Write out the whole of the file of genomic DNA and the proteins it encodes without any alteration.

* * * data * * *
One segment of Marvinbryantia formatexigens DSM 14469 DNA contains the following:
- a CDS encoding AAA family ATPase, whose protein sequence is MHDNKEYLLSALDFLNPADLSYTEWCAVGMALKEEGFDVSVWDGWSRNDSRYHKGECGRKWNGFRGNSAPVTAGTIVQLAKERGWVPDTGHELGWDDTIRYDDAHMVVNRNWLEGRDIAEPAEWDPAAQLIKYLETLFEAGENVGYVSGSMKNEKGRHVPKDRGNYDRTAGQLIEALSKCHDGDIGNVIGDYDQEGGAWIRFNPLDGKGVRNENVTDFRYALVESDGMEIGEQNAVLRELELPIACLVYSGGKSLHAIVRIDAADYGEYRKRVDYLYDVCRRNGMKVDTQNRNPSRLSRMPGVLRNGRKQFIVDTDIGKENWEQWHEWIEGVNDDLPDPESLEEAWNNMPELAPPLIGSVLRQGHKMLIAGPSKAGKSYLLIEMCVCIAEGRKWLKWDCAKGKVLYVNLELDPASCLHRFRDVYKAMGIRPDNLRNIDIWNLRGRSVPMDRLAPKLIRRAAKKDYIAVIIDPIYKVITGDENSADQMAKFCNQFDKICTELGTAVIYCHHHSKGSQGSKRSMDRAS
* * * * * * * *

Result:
One segment of Marvinbryantia formatexigens DSM 14469 DNA contains the following:
- a CDS encoding AAA family ATPase, whose protein sequence is MHDNKEYLLSALDFLNPADLSYTEWCAVGMALKEEGFDVSVWDGWSRNDSRYHKGECGRKWNGFRGNSAPVTAGTIVQLAKERGWVPDTGHELGWDDTIRYDDAHMVVNRNWLEGRDIAEPAEWDPAAQLIKYLETLFEAGENVGYVSGSMKNEKGRHVPKDRGNYDRTAGQLIEALSKCHDGDIGNVIGDYDQEGGAWIRFNPLDGKGVRNENVTDFRYALVESDGMEIGEQNAVLRELELPIACLVYSGGKSLHAIVRIDAADYGEYRKRVDYLYDVCRRNGMKVDTQNRNPSRLSRMPGVLRNGRKQFIVDTDIGKENWEQWHEWIEGVNDDLPDPESLEEAWNNMPELAPPLIGSVLRQGHKMLIAGPSKAGKSYLLIEMCVCIAEGRKWLKWDCAKGKVLYVNLELDPASCLHRFRDVYKAMGIRPDNLRNIDIWNLRGRSVPMDRLAPKLIRRAAKKDYIAVIIDPIYKVITGDENSADQMAKFCNQFDKICTELGTAVIYCHHHSKGSQGSKRSMDRAS